Creating Emptiness

“Everything worthwhile in life takes just a little bit more courage than we currently have.”

John Patrick Shanley, A Dreamer Examines His Pillow

I’m not an accumulator of stuff, but somehow, stuff accumulates.  In my case, I think the Devil comes and leaves old stuff at my house when I’m not looking.  I know I had nothing to do with it, because every year or so, I go through stuff and take car loads to the thrift store or send it off to some dump.  Somehow, behind my back the devil then drops off more stuff to replace the crap I got rid of.

Recently, the Great Water Heater Basement Flood instigated a massive clean-up-get-rid-of-more-stuff campaign—not just in the basement.  In the last few weeks I’ve been on a kind of rampage.  While the team downstairs tore out walls, and put them back together and painted them, I got my outdoor shed repaired from the holes the squirrels and raccoons made, and then started pulling out the really old stuff to go to the dump.  What an awful mess.

Almost everything I touched in the shed reeked not only with animal smells but history.  I yanked out a piece of some set I had used for a production of my play, Intelejunt Dezyne, and felt all the emotions associated with that experience good and bad.  I dug out a pair of downhill skis that I will never use again, and propped them up against a tree ready for departure from my life.  Panting from the effort, I had to face aging and the fact that I would never ski again.

And so, I cleaned everything out of the shed.  There was nothing worth saving there. I swept out all the acorns and debris left by my former tenants.  One of the angels working downstairs packed it all into a van and took it away somewhere—hopefully not where it would screw up the oceans.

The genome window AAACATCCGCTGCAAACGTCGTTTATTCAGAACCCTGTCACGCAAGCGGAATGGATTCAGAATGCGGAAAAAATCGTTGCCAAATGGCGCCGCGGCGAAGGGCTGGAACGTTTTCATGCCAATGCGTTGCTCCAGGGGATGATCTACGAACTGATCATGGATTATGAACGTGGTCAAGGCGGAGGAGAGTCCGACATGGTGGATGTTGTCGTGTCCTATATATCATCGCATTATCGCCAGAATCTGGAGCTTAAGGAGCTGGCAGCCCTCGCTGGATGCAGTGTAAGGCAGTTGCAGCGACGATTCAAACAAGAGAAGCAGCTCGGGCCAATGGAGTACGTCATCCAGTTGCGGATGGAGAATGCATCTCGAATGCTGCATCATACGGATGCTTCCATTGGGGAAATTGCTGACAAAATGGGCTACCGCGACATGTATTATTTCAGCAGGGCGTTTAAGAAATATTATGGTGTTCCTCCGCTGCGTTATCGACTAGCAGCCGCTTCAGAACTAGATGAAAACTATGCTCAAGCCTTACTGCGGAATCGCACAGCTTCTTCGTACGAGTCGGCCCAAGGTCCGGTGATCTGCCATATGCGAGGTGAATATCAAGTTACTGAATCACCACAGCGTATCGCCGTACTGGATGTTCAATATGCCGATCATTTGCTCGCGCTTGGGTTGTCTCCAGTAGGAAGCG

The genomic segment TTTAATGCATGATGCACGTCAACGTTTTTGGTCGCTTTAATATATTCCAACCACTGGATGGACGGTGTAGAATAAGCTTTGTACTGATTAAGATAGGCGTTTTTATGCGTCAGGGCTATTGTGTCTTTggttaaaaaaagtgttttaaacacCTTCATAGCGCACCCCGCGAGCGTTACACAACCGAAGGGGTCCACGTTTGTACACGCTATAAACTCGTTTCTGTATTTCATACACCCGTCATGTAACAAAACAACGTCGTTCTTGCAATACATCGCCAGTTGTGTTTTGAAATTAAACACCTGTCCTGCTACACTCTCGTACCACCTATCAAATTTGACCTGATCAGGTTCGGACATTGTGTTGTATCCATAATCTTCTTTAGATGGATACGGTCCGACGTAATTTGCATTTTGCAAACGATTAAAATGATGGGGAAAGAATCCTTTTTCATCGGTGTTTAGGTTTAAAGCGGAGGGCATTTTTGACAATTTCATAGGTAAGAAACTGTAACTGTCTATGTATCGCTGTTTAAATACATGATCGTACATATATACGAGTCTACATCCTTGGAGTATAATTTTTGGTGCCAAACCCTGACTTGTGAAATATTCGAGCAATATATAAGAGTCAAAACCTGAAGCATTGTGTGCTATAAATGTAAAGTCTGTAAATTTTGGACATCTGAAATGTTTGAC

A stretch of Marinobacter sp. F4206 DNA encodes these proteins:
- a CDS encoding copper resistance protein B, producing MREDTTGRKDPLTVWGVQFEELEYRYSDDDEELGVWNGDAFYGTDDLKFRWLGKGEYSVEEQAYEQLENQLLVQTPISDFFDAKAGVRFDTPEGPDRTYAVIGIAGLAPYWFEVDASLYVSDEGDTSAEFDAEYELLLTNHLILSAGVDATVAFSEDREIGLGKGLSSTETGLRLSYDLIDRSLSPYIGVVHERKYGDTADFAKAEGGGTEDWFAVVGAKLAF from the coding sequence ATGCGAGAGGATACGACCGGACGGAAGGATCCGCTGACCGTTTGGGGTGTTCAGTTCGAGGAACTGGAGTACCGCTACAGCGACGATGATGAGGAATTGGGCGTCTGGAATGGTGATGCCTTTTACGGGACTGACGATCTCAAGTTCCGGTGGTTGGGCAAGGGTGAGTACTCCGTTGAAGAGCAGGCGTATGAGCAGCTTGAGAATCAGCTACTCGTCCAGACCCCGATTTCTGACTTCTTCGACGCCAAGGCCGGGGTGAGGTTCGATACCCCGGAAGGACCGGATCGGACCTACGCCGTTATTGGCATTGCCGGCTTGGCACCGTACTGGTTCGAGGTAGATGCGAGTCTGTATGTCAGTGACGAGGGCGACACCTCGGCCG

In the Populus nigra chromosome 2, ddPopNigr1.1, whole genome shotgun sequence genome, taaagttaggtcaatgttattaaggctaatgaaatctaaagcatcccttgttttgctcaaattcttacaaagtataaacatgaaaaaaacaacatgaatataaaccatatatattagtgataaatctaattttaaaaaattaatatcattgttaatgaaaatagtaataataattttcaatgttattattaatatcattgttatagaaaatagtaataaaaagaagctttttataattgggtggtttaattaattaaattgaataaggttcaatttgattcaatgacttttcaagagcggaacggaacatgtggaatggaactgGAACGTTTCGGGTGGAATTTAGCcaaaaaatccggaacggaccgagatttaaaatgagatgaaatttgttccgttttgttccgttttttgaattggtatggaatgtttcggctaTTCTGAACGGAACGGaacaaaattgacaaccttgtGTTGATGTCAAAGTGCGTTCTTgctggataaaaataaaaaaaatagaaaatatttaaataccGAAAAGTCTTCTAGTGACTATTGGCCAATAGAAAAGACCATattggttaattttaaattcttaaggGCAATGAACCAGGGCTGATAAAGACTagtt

After the workers left, I went to the basement and into the work room where every single thing had been moved.  Another big mess.

I was forced to handle everything, and nearly everything I picked up evoked some difficult emotional response:   a picture of an old boyfriend, another picture of my dearly beloved and long-gone dogs.  “What’s this?” I thought for a second as I picked up a thick piece of paper with blue and green paint streaks on it.  Oh, yes.  It was a “painting” made by Natua, one of my beloved dolphins at the Dolphin Research Center.  He did it holding a paint brush in his mouth while a trainer held the paper over his head.  How sweet.  How funny.  My heart felt a stab of pain.  Natua was a kind of guru among dolphins and is now dead.   Each thing I touched seemed to make me relive some kind of loss.

In one box was a small, faded, padded, pink baby album—mine.  I opened it up.  I’m not sure I have ever looked inside.  I stood in the middle of the mess looking at my mother’s small, careful handwriting that had recorded my weight: 6.5 pounds at birth.

I flipped the old, dry page past the careful notations of who visited the hospital.  Under the next was a one-page letter written to me by some woman I never heard of telling me how lucky I was to have such a loving and wonderful woman for a mother.  I sighed, refolded the letter, and put it back.  Tucked in the back of the little album were four small envelopes.  Inside them were blue-lined pages with the penciled-in handwriting of a nine year-old child—me.  These were letters I sent to my mother during a month-long trip to Arizona with my aunt, grandmother, and grandfather.  My mother had saved them.

Taking time out from my cleaning, I read each one, feeling deeply sad for that little girl.  How dutiful were the letters that recount visits to a pool, shopping for shoes, and my aunt’s deep tan!  But there was little else—no, “wish you were here”  no “miss you very much” just—“I like it here, love Elaine.” (My former name.)

I stood in my basement workroom in a flood of difficult emotions, closed the album, and put it safely in a metal file cabinet drawer. Though it is of no use to anyone, I didn’t throw it away.  I just couldn’t.

These difficult emotions, I believe, are at the heart of why some people never go through the process of getting rid of old stuff.  Much of what we store reflects moments of our entire lives.  It’s hard to face that sudden, painful encounter with loss and the past, and so they don’t get rid of anything.

But, I do know that getting rid of what doesn’t work creates the space for what does.  I know it is a profound and important spiritual practice.  But, oh, my, going through and getting rid of stuff isn’t easy.